The event, attended by no more than 50 people, along with Romney relatives, including older brother Scott, appeared on no public calendars. ABC News obtained a schedule of the Romney campaign’s “Victory Council” and waited dockside to speak with members.
“It was a really nice event. These are good supporters,” said billionaire Wilbur Ross, an energy industry executive.
I mean, we could criticize Romney for holding an event on a yacht called the CRACKER BAY (!!!) with a flag demonstrating that this billionaire, like the Republican candidate himself, pays no taxes to the United States government.
But then that would be insulting the real flag of the United States of America, the one that allows plutocrats to concentrate their wealth. Which is the true meaning of America after all.
Maybe it’s a good thing that the LGM event in New Orleans got canceled.
Because it turns out that we are on stage in beautiful Franklin, Pennsylvania this weekend–and no one even told us!
This is easy enough for me since I’m in the area but the rest of the crew better hightail it out here to western Pennsylvania.
And boy howdy are you all in for a treat. You haven’t lived until you’ve seen Farley’s comedy show based around battleships. Lemieux and djw will be doing their updated “Who’s on First” routine. SEK will be literally driving on stage in his own Batmobile.
As for me, I’ll naturally be doing my 1 man show on the Centralia Massacre. Whether I mock castrate myself like the lynchers are supposed to have done to Wesley Everest, well, you’ll just have to pay the $25 to find out.
Sadly, I don’t have any more historical films of boxing cats to show you. But General Motors’s bizarre animal newsreel series from the mid 1930s was more than just boxing cats. It was also smoking cows!
One of the generally agreed upon things in the modern, 21st century wealthy nation world (or at least the politically progressive part of that world anyway) is the democracy of the crowd. We love the crowd, whether real or virtual, love being a part of it, participating in it with our technology and sometimes our feet and our voices. We look to our partners in the crowd for good restaurant recs on Yelp, find out what’s happening out in the world on Twitter, feel solidarity from it in Occupy protests. But this is not your old-school crowd of nameless, faceless people called out for rallies by the union president. In the new crowd, we all have equal voices, with our individual rights and feelings protected and even prioritized. We feel empowered to destroy a business’ reputation on our beloved Yelp if they didn’t note a food ingredient we didn’t like in a salad we ordered. Each and every one of us (or at least a few of us in combination) can grind an Occupy meeting to a halt if we loudly register our anger at this or that position, or just because we aren’t comfortable with the process.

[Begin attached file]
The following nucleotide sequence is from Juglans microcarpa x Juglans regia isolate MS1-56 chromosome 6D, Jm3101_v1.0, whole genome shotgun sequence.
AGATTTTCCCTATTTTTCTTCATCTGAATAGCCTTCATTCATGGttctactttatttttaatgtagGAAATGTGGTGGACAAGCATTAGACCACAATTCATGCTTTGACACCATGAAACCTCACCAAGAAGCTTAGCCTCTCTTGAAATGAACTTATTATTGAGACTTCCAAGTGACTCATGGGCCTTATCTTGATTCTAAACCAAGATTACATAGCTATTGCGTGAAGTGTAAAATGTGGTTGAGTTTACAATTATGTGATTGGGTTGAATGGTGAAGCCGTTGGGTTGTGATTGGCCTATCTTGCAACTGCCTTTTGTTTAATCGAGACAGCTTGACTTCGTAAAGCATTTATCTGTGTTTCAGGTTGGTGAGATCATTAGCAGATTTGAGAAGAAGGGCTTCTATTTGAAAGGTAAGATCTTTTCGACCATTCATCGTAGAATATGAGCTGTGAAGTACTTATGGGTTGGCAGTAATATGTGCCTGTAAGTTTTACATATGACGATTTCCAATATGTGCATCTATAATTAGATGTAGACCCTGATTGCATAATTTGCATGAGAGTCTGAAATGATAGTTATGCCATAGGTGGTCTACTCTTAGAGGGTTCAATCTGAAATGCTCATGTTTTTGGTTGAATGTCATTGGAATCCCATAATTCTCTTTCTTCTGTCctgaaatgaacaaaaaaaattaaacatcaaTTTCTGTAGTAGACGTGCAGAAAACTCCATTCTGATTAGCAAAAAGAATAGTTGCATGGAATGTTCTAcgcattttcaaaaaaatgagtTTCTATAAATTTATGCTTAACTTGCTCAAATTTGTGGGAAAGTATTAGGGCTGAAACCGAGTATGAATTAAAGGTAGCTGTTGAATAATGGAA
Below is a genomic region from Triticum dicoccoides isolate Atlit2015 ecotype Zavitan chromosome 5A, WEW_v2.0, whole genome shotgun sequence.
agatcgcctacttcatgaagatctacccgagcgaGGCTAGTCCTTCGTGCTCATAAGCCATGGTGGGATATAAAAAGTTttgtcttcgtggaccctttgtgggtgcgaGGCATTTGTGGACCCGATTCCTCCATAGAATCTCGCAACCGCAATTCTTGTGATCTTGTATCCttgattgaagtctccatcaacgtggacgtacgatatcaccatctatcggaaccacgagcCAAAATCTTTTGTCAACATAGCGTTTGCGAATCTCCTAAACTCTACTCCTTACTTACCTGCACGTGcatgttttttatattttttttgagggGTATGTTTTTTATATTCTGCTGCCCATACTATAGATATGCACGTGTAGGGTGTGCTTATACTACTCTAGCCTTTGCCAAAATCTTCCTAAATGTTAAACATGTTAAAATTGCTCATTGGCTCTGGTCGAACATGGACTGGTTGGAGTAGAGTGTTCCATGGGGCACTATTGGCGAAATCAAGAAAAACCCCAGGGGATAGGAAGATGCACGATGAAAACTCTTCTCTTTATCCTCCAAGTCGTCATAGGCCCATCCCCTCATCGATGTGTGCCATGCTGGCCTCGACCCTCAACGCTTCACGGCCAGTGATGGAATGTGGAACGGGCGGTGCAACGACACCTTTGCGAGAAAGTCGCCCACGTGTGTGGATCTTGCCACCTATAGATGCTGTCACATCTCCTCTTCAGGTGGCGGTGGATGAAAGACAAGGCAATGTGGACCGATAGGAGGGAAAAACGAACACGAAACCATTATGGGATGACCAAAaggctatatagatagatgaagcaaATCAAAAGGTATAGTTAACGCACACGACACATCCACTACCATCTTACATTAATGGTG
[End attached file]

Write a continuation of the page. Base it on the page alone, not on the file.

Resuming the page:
We love this tension between the crowd and the individual, the empowering solidarity, even if we wouldn’t necessarily call it that with most of our online interactions. But is the individual just as manipulated by the crowd of other individuals as by a corporation or political party or any other institution? In our empowered individualism within a huge community of equally empowered individuals, are we any more savvy? Are we participating in a democratic process through an Occupy protest or is the bogged-down consensus process that Occupy so values an open opportunity for stools from the police to sabotage the movement’s ability to do anything (I’m not saying this actually happened, but given the history of police infiltration in American social movements, it seems quite plausible. Plus the answer to the above question is likely both)? Is an anarchist who is showing influence within a movement and convinces some other people to break windows without larger approval from the entire movement a committed thinker or an agent provocateur?
For that matter, is there any reason to believe any kind of customer review online? This Times piece on professional “reviewers” being paid by self-published authors to give positive reviews, a process that seems to lead to increased sales for many, suggests to me that we, even the most supposedly savvy of us, are as manipulated now as ever. The crowd and the empowered individual does not protect us in any way, in fact, it may make us more vulnerable as our confidence lets our guard down.
On Twitter, Matt Zeitlin (@MattZeitlin) said about the Times article, “Possible future scenario: online customer reviews are ruined, publishers become more authoritative.” I thought that was interesting. Does the fact that anyone can say anything mean that all statements become equally worthless without some kind of expertise to back it up? For that matter, could we see a future where, as a broader society, we see the pendulum swing back toward expertise and institutionalized leadership in books, politics, or all the other ways in which we distrust expertise today?
And while it may seem that comparing political movements and profiteering manipulation on websites are apples and oranges, in my mind they are part of the same phenomenon.
Obviously I could be wrong about all of this, but it’s what I’ve been thinking about in my spare moments for the last few days.